Archive for the ‘Nami Tamaki’ Category

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Nami Tamaki- STEP

2010年 3月 2日

Now THIS is the Nami we’re used to seeing! She looks fierce and mature (i.e. a BIG step up from her Friends! cover)

Okay it’s Nami’s first album under her label change to Universal. Supposedly Universal gave her the stage name “Nami” (first name only, without kanji), and that was used on her previous single. Buuut the album cover says Nami Tamaki… what gives? Whatever… I think the whole “Nami” idea is stupid anyway.

The album opens up with a Mao Denda-esque song, GIVE ME UP. This song borrows melodies from the ’80’s hit of the same name by Michael Fortunati. In my opinion this song sucks on so many levels. The autotune, the happy-go-lucky feel, its being a cover… bad way to start a debut and bad way to start an album.

Friends! the second single of the album is next. This song continues the 80’s fever of the previous track, although this one has a bit of a more modern flair to it. This cheery song nevertheless makes me imagine a bad 80’s workout video. Spandex leggings. Sweatbands on the forehead. Bad perms. You get it.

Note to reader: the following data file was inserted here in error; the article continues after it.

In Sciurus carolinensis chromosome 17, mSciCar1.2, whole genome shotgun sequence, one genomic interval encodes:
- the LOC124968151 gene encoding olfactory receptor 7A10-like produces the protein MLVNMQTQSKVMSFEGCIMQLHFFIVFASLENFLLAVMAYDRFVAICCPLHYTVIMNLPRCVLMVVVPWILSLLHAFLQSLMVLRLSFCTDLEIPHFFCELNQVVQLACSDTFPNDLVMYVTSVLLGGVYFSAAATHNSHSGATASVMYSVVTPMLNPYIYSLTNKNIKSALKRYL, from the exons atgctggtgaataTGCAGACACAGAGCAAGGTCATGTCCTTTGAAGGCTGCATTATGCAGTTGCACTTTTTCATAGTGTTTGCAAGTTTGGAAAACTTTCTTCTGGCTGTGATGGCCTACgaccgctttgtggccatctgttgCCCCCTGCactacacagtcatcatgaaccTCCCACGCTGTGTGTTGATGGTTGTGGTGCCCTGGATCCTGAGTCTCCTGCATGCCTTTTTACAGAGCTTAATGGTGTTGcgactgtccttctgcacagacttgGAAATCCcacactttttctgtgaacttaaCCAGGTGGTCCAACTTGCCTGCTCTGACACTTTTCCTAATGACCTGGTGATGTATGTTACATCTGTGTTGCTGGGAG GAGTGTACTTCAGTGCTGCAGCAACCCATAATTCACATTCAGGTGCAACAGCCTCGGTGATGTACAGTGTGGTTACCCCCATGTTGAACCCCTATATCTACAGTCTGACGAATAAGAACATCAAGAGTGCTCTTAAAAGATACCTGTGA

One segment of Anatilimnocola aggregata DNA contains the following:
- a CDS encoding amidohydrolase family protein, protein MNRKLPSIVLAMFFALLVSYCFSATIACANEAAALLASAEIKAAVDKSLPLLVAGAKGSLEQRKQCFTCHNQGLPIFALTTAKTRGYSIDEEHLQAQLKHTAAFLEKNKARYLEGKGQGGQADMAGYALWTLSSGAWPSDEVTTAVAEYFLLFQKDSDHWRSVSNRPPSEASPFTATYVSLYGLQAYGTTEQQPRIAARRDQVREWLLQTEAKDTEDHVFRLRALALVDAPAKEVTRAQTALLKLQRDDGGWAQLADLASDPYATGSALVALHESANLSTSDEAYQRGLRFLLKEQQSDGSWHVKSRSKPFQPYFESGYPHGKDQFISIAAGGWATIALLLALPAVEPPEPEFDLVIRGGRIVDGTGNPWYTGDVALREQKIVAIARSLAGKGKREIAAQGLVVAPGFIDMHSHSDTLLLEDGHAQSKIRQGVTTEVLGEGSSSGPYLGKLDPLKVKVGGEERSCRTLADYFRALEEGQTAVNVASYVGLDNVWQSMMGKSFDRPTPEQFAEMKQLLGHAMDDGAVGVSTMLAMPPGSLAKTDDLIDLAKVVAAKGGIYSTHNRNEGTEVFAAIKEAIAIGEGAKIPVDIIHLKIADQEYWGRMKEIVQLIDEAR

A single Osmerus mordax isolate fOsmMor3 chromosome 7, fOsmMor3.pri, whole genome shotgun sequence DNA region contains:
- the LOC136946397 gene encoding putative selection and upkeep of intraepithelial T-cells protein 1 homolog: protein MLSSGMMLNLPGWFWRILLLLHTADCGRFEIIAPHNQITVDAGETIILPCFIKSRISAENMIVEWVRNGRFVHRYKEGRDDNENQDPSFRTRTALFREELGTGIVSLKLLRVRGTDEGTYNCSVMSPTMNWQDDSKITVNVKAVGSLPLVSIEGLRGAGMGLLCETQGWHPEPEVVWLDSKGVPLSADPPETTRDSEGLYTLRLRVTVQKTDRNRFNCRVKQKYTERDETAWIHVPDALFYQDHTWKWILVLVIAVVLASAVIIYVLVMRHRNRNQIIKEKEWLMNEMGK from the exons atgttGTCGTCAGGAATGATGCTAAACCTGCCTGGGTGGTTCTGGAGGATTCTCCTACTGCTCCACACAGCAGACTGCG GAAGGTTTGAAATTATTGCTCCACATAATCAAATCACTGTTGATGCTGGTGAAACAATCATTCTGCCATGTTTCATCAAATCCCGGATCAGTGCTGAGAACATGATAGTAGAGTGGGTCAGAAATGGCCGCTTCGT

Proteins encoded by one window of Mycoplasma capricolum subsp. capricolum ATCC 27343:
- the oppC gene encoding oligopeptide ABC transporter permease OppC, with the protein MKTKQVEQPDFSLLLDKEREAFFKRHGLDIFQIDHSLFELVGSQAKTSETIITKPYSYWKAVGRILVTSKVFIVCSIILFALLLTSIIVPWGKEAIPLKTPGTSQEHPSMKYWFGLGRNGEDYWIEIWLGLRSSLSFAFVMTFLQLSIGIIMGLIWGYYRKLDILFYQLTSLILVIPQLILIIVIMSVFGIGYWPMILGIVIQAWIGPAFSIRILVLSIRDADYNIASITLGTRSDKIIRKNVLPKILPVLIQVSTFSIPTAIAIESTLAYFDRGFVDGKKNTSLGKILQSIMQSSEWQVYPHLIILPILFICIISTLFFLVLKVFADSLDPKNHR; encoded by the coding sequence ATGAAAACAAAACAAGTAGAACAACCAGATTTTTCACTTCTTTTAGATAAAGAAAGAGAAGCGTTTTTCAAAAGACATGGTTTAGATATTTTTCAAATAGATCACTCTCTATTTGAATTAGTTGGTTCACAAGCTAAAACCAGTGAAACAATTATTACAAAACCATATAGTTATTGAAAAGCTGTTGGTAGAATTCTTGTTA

Finally we get into some more serious tracks with Sayonara Shite Ageru. The beginning is Nami solo with some piano and strings in the background. Although I feel that Nami’s vocals were somewhat stretched (as they often are) into the upper register, the song shows her versatility as an R&B artist. I love the techno stuff, but face it, it can get old if you don’t constantly modify your work. This song seems like it would work in a drama ._.

Uso keeps up the R&B flow, but this time the song is *slightly* more cheery. The keyboard in the background gives this song a little jazz flavor, but not much. I wouldn’t say Uso is astounding, in fact I remember thinking to myself, “I would never think, ‘I feel like listening to Uso.'”

One of the better tracks is up next, Kimi no Namida. Although I can’t help but feel like I’ve heard this melody before, I love this track. This song is a good synthesis of her previous electronic sound and her new R&B sound. If you liked  Omoide ni Naru no? then you’ll love this track.

The next song, Negai Hoshi, reminds me of a Perfume song. I am kind of surprised there’s no vocoder here! The song is upbeat and energetic and is one of those “feel good” songs.